These options are intended to give students the opportunity to extend their interests in specialist areas and topics, such as sciences, languages, and beyond the classroom. Subject-based ‘clinics’ are also available for students who want to further focus on some curricular areas via the activities programme.
We enter teams in all competitions offered by the Athletic Conference of Singapore International Schools (ACSIS) as well as a number of other competitions in Singapore and the region.
Representative sports available in Middle School currently include: badminton, basketball, climbing, cricket (boys), cross country, football, golf, gymnastics, hockey, netball (girls), rugby (boys), sailing, softball, swimming, tennis, touch football (girls) and volleyball.
All our representative sports are offered to students who would like to participate with the goal of enjoyment and skill development rather than competition. A number of other recreational and development sports, such as golf, martial arts, rock climbing, aerial gymnastics, fitness and health and ultimate (frisbee), are also offered for students.
In addition to sport, students have a range of opportunities that will help them develop a balanced lifestyle to support holistic wellness in the future. These have included activities such as yoga, mindfulness, gardening and meditation to name a few.
The Middle School expedition programme offers varied experiences of personal and team challenge and skill development through adventurous activities. These are opportunities to be immersed in nature, and undertake human powered journeys whether on foot, in a kayak or on a raft.
These challenging and fun expeditions provide invaluable in context learning experiences, and elements from these trips are drawn into the classroom across the academic curriculum.
In the past the Middle School expeditions have been as follows:
- Grade 6 go on a five-day multi-activity expedition to Pulau Tioman in Malaysia
- Grade 7 complete a one-star kayak training certificate in Singapore before travelling to Pulau Sibu in Malaysia for a five-day kayaking trip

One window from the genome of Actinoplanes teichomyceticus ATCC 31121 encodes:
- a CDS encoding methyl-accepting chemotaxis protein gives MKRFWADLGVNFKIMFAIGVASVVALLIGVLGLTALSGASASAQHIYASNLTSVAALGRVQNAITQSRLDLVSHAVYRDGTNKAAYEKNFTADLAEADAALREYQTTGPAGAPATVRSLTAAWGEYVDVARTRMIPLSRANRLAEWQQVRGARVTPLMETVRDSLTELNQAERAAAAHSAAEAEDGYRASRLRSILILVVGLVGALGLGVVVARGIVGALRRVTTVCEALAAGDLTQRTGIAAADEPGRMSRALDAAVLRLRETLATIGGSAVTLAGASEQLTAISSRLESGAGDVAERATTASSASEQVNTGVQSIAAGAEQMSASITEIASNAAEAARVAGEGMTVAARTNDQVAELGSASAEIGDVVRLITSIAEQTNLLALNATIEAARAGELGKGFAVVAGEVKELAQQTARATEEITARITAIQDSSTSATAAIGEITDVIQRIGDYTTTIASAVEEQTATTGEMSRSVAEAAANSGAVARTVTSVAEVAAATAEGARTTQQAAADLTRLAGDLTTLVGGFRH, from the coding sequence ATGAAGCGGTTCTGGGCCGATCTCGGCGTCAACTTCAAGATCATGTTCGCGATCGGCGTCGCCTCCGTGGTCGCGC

- Grade 8 students spend two weeks in Chiang Mai, Thailand; one week undertaking adventure activities such as white-water rafting and hiking, and the other completing curriculum-based field activities
The activities and venues are thoroughly checked and annually reviewed to ensure safety of all participants. These overseas trips will be reviewed for the 2021/2022 academic year based on the information available at the time the annual outdoor education plan is completed.
Because families join UWCSEA at different times in the school year, the class expeditions are an additional cost and are billed at the time the students travel.
In the 2020/2021 year optional trips will not run, and we will review the programme for the 2021/2022 academic year based on the information available.
Middle School students have previously had opportunities to participate in optional trips that are linked to a number of elements in the learning programme during school holidays. These have included:
- adventure trips to explore New Zealand or ski in Verbier, Switzerland
- Service trip to South Africa and Waterford Kamhlaba UWC of Southern Africa in Eswatini
- curriculum enrichment, such as trips to China, Taiwan, France or Spain for students of Chinese, French or Spanish language
- History and Service (house building) trip to Cambodia in Grade 8
- Humanities and Service trip to Vietnam in Grade 7
There are also opportunities through Round Square for Dover Campus students to attend conferences in the region and to participate in student exchanges.
All students gain experience of College or local Singapore service at some point during their Middle School years. These services vary widely but include:
- paired reading with children from local Singaporean Primary Schools
- overseeing lunchtime play in our own Primary School
- chat and games with elderly Singaporeans
- practical nursery work with the College’s Rainforest Restoration Project
- art activities with intellectually disabled adults
All Middle School students become involved in global service (which we call Global Concerns) through their curriculum, e.g. the Development unit in Grade 6 English/Humanities and the Systems Thinking and Sustainable Development unit in Grade 7 Humanities.
Global Concerns also run as lunchtime service groups, supporting partner NGOs working in the fields of animal protection and environmental conservation, as well as education and community development.
In the past a number of optional service trips have allowed students unparalleled opportunities to further their understanding of their classroom learning and the real-world challenges faced by our NGO partners, and to take action in support of creating a better future. These trips have included:
- Adventure and Service trip to South Africa and Waterford Kamhlaba UWC of Southern Africa in Eswatini
- History and Service (house building) trip to Cambodia in Grade 8
- Humanities and Service trip to Vietnam in Grade 7